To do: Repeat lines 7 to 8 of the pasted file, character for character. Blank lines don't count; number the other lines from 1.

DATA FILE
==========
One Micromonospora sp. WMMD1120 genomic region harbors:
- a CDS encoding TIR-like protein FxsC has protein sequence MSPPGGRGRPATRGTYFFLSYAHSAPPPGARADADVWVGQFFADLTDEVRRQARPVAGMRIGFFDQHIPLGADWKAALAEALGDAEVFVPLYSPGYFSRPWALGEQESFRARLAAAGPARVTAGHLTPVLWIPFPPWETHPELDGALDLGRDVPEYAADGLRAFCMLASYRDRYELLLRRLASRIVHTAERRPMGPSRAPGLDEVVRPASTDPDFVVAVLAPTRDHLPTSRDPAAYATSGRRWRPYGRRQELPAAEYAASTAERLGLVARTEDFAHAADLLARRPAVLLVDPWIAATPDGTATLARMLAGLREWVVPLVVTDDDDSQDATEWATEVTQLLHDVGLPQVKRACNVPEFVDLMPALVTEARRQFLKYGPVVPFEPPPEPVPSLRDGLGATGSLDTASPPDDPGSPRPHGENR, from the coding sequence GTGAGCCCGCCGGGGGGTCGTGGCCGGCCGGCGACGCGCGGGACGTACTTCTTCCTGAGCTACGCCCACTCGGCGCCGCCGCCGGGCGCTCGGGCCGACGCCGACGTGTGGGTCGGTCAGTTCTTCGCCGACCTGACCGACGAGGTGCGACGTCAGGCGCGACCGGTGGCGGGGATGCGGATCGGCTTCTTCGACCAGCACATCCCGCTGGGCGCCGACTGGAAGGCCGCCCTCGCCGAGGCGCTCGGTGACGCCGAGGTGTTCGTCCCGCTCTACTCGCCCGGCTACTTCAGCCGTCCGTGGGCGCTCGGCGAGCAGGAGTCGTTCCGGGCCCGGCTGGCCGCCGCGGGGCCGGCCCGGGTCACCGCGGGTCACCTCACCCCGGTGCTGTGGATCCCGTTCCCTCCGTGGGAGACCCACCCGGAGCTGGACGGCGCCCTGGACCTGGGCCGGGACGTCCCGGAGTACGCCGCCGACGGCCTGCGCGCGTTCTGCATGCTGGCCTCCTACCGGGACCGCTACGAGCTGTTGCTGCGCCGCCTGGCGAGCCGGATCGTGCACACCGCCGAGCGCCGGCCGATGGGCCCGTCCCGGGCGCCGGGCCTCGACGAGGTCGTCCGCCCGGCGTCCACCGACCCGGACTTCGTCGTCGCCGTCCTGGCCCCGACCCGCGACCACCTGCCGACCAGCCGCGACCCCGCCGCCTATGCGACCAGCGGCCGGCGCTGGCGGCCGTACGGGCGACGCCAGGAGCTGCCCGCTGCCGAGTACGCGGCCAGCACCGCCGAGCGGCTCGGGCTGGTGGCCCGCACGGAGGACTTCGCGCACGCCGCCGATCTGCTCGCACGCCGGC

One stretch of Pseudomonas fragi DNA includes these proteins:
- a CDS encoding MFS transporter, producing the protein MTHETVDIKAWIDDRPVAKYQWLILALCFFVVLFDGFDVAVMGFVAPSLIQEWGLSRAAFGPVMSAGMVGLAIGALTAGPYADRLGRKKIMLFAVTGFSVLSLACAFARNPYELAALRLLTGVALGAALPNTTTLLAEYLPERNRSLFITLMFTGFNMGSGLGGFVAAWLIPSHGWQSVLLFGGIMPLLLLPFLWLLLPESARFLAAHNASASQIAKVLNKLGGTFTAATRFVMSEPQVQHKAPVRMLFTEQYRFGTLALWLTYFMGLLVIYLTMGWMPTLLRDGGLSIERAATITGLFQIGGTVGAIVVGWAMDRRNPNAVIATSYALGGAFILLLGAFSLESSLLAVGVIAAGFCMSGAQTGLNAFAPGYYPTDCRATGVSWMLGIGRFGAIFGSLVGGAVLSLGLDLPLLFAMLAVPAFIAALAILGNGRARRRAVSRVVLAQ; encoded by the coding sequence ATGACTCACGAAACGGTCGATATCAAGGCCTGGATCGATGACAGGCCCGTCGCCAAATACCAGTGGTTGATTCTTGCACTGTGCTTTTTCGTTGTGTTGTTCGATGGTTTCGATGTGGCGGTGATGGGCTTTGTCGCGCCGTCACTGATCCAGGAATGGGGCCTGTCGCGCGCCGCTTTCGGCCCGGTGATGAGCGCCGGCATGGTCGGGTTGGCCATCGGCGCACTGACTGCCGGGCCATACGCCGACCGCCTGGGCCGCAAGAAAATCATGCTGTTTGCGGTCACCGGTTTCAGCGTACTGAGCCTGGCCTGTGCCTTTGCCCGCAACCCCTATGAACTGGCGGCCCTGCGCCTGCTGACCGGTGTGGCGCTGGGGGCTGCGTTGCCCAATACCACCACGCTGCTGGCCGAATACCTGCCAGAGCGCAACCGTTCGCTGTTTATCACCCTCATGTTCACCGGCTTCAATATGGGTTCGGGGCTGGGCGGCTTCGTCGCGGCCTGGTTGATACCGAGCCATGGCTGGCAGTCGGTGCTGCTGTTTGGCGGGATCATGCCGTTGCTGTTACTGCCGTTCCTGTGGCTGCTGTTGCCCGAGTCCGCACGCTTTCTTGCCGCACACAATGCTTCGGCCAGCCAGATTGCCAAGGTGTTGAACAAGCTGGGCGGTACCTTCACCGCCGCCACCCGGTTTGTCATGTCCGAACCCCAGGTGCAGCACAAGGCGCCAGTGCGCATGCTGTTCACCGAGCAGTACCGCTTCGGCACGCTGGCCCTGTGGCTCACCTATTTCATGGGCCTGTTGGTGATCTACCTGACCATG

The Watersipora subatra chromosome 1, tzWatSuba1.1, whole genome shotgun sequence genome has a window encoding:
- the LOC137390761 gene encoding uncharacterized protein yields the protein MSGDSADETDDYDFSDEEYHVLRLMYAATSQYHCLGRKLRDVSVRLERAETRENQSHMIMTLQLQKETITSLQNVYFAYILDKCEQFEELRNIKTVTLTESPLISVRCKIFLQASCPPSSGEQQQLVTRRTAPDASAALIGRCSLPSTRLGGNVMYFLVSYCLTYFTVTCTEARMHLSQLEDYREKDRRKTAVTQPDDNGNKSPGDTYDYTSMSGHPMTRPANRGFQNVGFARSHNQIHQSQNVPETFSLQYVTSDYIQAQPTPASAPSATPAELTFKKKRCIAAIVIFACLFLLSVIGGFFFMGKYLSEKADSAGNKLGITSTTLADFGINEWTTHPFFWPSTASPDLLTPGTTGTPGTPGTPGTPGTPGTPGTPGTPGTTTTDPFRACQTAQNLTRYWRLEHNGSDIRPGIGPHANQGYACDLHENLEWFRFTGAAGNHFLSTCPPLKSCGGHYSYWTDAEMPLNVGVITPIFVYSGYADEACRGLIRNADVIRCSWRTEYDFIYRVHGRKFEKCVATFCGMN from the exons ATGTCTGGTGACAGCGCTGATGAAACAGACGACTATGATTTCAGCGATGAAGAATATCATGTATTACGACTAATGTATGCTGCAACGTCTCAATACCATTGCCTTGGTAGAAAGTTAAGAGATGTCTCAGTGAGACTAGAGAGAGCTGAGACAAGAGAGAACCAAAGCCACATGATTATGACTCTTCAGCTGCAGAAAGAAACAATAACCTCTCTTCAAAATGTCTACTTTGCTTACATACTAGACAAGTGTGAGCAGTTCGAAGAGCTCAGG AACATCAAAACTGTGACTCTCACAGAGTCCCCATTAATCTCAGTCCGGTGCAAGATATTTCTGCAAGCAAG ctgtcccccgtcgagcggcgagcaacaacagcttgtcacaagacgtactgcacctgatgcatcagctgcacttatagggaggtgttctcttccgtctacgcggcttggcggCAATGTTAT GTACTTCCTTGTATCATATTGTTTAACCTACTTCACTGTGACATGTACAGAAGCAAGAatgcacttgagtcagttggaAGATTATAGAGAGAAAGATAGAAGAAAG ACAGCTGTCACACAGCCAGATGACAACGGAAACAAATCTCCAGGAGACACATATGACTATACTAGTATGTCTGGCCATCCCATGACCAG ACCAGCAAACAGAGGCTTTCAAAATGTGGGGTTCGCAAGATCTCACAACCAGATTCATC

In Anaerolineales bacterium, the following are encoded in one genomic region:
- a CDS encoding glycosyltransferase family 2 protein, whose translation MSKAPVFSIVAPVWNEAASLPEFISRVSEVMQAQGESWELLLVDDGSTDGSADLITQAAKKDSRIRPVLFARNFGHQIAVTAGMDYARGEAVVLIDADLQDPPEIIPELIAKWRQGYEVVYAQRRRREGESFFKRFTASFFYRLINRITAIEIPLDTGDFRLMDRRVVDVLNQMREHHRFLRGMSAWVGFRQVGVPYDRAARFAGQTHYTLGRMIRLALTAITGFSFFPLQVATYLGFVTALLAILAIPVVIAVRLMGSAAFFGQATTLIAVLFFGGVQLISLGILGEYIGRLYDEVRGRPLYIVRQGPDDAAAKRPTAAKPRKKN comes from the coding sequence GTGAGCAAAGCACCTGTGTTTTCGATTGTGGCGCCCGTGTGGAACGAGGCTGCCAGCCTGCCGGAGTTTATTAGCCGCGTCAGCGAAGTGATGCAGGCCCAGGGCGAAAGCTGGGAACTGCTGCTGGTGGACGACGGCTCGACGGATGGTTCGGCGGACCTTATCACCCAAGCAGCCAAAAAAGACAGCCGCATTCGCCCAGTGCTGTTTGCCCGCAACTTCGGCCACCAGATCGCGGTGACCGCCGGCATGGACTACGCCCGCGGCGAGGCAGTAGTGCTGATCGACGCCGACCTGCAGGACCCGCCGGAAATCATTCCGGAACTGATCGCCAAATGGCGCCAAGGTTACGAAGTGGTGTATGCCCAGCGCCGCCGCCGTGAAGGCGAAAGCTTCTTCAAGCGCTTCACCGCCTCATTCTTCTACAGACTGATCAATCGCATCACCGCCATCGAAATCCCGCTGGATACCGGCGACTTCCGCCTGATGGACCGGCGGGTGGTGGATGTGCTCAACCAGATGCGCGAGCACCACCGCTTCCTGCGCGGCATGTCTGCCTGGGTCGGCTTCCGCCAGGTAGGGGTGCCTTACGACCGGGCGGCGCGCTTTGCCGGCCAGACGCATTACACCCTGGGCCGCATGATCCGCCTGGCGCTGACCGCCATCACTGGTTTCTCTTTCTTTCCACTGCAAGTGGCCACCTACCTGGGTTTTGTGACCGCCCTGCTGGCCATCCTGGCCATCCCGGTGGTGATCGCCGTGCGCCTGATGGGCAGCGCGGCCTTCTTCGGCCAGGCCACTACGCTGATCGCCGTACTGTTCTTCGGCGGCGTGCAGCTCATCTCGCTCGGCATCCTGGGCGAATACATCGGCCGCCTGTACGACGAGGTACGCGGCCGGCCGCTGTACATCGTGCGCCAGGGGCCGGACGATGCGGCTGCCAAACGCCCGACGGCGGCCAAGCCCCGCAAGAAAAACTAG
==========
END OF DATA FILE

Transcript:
In Anaerolineales bacterium, the following are encoded in one genomic region:
- a CDS encoding glycosyltransferase family 2 protein, whose translation MSKAPVFSIVAPVWNEAASLPEFISRVSEVMQAQGESWELLLVDDGSTDGSADLITQAAKKDSRIRPVLFARNFGHQIAVTAGMDYARGEAVVLIDADLQDPPEIIPELIAKWRQGYEVVYAQRRRREGESFFKRFTASFFYRLINRITAIEIPLDTGDFRLMDRRVVDVLNQMREHHRFLRGMSAWVGFRQVGVPYDRAARFAGQTHYTLGRMIRLALTAITGFSFFPLQVATYLGFVTALLAILAIPVVIAVRLMGSAAFFGQATTLIAVLFFGGVQLISLGILGEYIGRLYDEVRGRPLYIVRQGPDDAAAKRPTAAKPRKKN comes from the coding sequence GTGAGCAAAGCACCTGTGTTTTCGATTGTGGCGCCCGTGTGGAACGAGGCTGCCAGCCTGCCGGAGTTTATTAGCCGCGTCAGCGAAGTGATGCAGGCCCAGGGCGAAAGCTGGGAACTGCTGCTGGTGGACGACGGCTCGACGGATGGTTCGGCGGACCTTATCACCCAAGCAGCCAAAAAAGACAGCCGCATTCGCCCAGTGCTGTTTGCCCGCAACTTCGGCCACCAGATCGCGGTGACCGCCGGCATGGACTACGCCCGCGGCGAGGCAGTAGTGCTGATCGACGCCGACCTGCAGGACCCGCCGGAAATCATTCCGGAACTGATCGCCAAATGGCGCCAAGGTTACGAAGTGGTGTATGCCCAGCGCCGCCGCCGTGAAGGCGAAAGCTTCTTCAAGCGCTTCACCGCCTCATTCTTCTACAGACTGATCAATCGCATCACCGCCATCGAAATCCCGCTGGATACCGGCGACTTCCGCCTGATGGACCGGCGGGTGGTGGATGTGCTCAACCAGATGCGCGAGCACCACCGCTTCCTGCGCGGCATGTCTGCCTGGGTCGGCTTCCGCCAGGTAGGGGTGCCTTACGACCGGGCGGCGCGCTTTGCCGGCCAGACGCATTACACCCTGGGCCGCATGATCCGCCTGGCGCTGACCGCCATCACTGGTTTCTCTTTCTTTCCACTGCAAGTGGCCACCTACCTGGGTTTTGTGACCGCCCTGCTGGCCATCCTGGCCATCCCGGTGGTGATCGCCGTGCGCCTGATGGGCAGCGCGGCCTTCTTCGGCCAGGCCACTACGCTGATCGCCGTACTGTTCTTCGGCGGCGTGCAGCTCATCTCGCTCGGCATCCTGGGCGAATACATCGGCCGCCTGTACGACGAGGTACGCGGCCGGCCGCTGTACATCGTGCGCCAGGGGCCGGACGATGCGGCTGCCAAACGCCCGACGGCGGCCAAGCCCCGCAAGAAAAACTAG